Facebook paid a U.K. researcher a $20,000 award for finding a bug that could enable account hijacking before it was patched in late May.
Facebook has fixed a vulnerability that a U.K. security researcher discovered could have been used to hijack user accounts via Facebook's Mobile Texts feature.
The researcher, who goes by the nickname 'fin1te,' was rewarded with $20,000 via Facebook's bug bounty program for finding the flaw and reporting it to social network last month.
"Facebook gives you the option of linking your mobile number with your account," the researcher blogged.
"This allows you to receive updates via SMS [Short Message Service], and also means you can log in using the number rather than your email address."
According to security researcher
Graham Cluley, fin1te discovered that one of the elements of the mobile activation form contained, as a parameter, users' profile IDs—the unique numbers associated with their accounts.
"Change the profile ID that is sent by that form to Facebook, and the social network might be duped into thinking you are someone else linking a mobile phone to their account," Cluley blogged. "Therefore, the first step needed to hijack someone’s account in this way requires your victim’s unique Facebook profile ID."
"If you don’t know what someone’s numeric profile ID is, you can always look it up using freely available tools—they aren’t supposed to be a secret," he added.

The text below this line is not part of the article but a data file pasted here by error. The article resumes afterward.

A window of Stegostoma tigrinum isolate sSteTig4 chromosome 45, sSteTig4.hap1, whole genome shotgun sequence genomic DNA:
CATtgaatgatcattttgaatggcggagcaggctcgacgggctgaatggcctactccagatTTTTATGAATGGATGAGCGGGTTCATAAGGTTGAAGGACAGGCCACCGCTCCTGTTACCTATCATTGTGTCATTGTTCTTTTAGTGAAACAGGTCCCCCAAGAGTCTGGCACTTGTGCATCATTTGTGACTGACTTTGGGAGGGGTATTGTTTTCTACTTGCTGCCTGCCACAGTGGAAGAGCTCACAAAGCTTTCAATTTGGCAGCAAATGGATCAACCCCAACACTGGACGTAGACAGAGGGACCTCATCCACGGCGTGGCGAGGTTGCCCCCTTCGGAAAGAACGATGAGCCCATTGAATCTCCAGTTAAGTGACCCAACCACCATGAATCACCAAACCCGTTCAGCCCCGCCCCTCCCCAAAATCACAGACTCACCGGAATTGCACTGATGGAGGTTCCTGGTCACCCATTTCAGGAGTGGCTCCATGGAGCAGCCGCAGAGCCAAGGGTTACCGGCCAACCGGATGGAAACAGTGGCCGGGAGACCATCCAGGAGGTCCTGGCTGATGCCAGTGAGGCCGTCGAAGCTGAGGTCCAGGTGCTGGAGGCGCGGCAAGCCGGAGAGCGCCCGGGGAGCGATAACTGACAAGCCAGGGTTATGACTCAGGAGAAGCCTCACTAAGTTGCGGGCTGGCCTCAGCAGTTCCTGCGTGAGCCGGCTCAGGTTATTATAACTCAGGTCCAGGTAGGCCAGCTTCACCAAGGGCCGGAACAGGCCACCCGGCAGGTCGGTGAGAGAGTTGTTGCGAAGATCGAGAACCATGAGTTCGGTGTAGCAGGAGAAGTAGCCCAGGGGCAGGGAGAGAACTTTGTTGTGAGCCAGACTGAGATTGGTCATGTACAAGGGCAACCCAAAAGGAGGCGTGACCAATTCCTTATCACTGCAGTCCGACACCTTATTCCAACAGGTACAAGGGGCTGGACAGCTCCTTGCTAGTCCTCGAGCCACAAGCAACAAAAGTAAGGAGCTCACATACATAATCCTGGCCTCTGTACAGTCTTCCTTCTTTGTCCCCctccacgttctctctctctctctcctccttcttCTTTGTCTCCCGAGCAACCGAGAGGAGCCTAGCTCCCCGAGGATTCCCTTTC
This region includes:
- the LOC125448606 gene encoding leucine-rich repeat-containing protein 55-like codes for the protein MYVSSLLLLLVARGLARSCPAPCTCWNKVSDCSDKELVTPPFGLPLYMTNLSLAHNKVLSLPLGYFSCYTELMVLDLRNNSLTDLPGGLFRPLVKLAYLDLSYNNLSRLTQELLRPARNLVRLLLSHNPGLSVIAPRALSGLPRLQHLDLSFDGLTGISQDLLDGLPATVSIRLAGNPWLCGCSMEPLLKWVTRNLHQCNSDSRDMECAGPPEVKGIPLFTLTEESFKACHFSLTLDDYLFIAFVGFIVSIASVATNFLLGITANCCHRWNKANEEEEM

According to fin1te, the flaw specifically resided in the /ajax/settings/mobile/confirm_phone.php end-point.
"This takes various parameters, but the two main are code, which is the verification code received via your mobile, and profile_id, which is the account to link the number to," fin1te explained. "The thing is, profile_id is set to your account (obviously), but changing it to your target’s doesn’t trigger an error."
To exploit the vulnerability, an attacker needed only send the letter F to 32665, which is Facebook's SMS short code in the U.K., which is normally done to enable users to receive Facebook notifications on their mobile phones. In return, the attacker would receive an eight-character verification code, which they could enter into the Facebook form. After modifying the form's source code and entering a different profile ID, the verification code could have given an attacker access to another account.
Once inside, the researcher was able to reset other users' passwords and hijack their accounts by tying the accounts to their mobile phone numbers.
"Now we can initiate a password reset request against the user and get the code via SMS," fin1te blogged. "Another SMS is received with the reset code. We enter this code into the [password reset] form, choose a new password, and we're done. The account is ours."
Fin1te reported the flaw May 23. Facebook responded by patching the issue five days later and ultimately issuing the reward.
"We appreciate the security researcher’s effort to report this issue to our White Hat Program," a Facebook spokesperson said in a statement. "We worked with the researcher to evaluate the scope of the issue and fix this bug quickly. We have no evidence that it was exploited maliciously. We have provided a bounty to the researcher to thank him for his contribution to Facebook security."